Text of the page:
A new study from Brad Bushman of Ohio State University comes to the conclusion that some players of violent video games are led there out of a sense of frustration because they cannot engage in taboo behaviors in the real world such as stealing or cheating. Don't worry, the latest Bushman study will connect this to aggression, violent video games, and a negative effect of some kind... The temptation to steal or cheat is sometimes great — especially when the risk of being caught is low. A new study suggests that denying people the opportunity to engage in these taboo behaviors may lead them to seek out violent video games as a way of managing their frustration.
The study, led by researcher Brad Bushman of Ohio State University, is published in Psychological Science, a journal of the Association for Psychological Science. Bushman, with the help of Ohio State doctoral student Jodi Whitaker and colleagues André Melzer and Georges Steffgen from the University of Luxembourg, used this new study to explore if young people might use violent video games as a "cathartic outlet" when attempts to cheat or steal in the real world are thwarted. To do this researchers gave 120 male college students a multiple choice history exam. Study participants were told they would be rewarded with "delicious food" for answering items correctly:
Some of the students received an envelope that contained an already completed exam with "100%" marked at the top but no name written on it. The researcher acknowledged the "mistake" and handed those students another envelope. For some, the second envelope contained a blank exam and their opportunity to cheat was taken away from them. For others, the second envelope contained another exam with a 100% score and they were still able to cheat. A third group was never given an opportunity to cheat, receiving only the blank test.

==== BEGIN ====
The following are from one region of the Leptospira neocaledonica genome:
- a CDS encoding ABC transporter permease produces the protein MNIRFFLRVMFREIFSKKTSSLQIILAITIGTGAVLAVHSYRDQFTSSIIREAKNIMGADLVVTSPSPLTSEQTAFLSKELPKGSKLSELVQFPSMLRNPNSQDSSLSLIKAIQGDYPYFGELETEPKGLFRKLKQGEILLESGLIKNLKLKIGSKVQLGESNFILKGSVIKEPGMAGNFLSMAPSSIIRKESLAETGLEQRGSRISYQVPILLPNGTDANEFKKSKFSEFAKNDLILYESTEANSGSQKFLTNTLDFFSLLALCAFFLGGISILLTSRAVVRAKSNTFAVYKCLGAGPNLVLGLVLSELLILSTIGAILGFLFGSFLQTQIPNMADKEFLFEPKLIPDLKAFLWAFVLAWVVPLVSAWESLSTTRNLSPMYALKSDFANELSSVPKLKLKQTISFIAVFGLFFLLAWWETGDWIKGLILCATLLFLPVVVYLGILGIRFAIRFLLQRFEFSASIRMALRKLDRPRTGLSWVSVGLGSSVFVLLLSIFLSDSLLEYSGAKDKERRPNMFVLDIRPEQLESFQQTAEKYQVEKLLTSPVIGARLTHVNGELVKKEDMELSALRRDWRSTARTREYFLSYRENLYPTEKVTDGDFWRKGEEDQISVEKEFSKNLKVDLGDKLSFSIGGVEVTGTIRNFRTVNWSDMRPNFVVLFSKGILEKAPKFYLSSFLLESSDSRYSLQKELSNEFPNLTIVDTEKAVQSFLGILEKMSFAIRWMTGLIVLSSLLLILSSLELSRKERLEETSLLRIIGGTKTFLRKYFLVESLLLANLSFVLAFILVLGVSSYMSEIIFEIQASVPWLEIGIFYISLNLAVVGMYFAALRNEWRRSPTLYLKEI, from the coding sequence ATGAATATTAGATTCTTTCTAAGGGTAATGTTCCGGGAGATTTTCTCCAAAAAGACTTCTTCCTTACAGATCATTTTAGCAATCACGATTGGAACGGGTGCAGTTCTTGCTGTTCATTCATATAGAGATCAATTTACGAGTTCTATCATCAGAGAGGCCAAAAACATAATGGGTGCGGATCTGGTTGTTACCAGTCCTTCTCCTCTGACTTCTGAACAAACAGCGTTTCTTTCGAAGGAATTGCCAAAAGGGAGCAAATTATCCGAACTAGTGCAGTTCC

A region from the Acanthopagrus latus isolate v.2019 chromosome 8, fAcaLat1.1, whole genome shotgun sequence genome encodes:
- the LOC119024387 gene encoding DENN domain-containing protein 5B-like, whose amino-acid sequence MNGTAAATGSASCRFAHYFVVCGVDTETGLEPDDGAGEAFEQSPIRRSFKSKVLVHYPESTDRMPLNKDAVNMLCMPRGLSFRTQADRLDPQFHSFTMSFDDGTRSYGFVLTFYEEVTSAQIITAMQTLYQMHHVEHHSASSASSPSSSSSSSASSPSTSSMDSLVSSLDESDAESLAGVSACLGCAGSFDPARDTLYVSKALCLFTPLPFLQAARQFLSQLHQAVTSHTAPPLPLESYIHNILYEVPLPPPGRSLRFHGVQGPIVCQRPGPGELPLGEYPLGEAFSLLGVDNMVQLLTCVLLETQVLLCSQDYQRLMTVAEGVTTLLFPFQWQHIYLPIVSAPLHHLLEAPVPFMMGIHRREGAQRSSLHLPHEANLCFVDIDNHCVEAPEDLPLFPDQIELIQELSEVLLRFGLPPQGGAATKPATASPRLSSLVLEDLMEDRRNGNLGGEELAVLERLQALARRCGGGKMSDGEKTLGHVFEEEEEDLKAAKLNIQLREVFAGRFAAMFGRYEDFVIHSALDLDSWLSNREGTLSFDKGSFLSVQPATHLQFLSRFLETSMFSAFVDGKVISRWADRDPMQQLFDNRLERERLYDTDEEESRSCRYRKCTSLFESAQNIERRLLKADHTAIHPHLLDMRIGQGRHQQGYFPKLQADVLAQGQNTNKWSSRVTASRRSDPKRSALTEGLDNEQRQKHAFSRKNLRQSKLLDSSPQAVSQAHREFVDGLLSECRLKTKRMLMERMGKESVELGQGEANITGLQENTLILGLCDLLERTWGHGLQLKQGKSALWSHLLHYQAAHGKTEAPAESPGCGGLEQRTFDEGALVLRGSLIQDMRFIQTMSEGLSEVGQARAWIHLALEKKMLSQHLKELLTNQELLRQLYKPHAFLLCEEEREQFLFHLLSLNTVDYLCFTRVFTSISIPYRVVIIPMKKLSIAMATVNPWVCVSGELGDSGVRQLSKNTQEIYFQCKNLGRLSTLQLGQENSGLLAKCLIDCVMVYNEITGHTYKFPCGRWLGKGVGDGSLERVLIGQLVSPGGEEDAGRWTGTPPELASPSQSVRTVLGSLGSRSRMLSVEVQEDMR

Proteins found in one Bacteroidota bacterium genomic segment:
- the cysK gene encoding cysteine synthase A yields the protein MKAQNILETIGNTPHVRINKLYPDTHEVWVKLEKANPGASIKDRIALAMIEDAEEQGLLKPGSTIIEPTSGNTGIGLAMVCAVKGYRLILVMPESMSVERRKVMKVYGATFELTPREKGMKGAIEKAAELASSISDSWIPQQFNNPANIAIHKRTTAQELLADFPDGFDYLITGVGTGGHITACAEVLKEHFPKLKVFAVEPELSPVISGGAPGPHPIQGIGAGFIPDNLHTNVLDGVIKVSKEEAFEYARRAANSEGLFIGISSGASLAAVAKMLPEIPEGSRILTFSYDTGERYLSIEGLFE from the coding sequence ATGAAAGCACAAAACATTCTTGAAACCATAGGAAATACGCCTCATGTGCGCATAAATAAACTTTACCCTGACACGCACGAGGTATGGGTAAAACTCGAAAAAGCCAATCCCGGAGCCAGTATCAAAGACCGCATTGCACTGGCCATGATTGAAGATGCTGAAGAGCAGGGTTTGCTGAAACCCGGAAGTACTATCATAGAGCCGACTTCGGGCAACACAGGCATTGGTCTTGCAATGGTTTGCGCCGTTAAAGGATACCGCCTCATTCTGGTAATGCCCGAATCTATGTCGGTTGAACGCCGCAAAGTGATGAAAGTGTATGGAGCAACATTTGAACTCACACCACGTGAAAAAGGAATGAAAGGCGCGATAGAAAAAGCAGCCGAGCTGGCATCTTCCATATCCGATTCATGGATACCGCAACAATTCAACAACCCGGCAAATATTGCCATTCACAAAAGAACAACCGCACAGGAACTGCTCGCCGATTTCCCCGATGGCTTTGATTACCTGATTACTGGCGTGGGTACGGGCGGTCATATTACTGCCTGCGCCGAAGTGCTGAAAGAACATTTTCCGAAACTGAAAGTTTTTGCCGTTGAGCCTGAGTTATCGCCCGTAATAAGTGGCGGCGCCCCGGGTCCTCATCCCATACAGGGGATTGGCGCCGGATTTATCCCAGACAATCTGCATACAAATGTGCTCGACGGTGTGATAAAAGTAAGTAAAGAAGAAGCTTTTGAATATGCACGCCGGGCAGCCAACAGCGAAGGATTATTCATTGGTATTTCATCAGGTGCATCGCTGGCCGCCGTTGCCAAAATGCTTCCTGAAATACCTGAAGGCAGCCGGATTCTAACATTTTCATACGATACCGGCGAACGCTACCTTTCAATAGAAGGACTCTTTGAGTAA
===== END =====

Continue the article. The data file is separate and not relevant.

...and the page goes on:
After finishing the exam, researchers asked the students if they would like to complete another study about video games while the tests were being graded. They read about four violent and four non-violent games and rated how much they wanted to play each game. Students that were given the completed exam got more of the difficult questions right, suggesting that the temptation to cheat was real.
Students who had their opportunity to cheat taken away were more likely to choose violent video games compared to the other groups, according to researchers. A second experiment using quarters and the opportunity to steal them also had similar results, according to researchers, with those students who had their chance to steal quarters denied being more attracted to violent video games, which Bushman and his colleagues attributed to an increase in frustration.
Researchers claim that these studies provide evidence of a frustration-aggression connection, because frustration is generated when a desirable goal is blocked and when people are prevented from engaging in undesirable activity. Researchers also claim that frustration didn't affect the attraction to non-violent games.
According to Bushman, these findings are especially important in light of evidence that playing violent video games can lead to increased angry feelings and aggressive behaviors. He concludes that, while people may turn to violent video games as a way to manage their feelings of frustration, these same video games may actually "enhance negative emotions."
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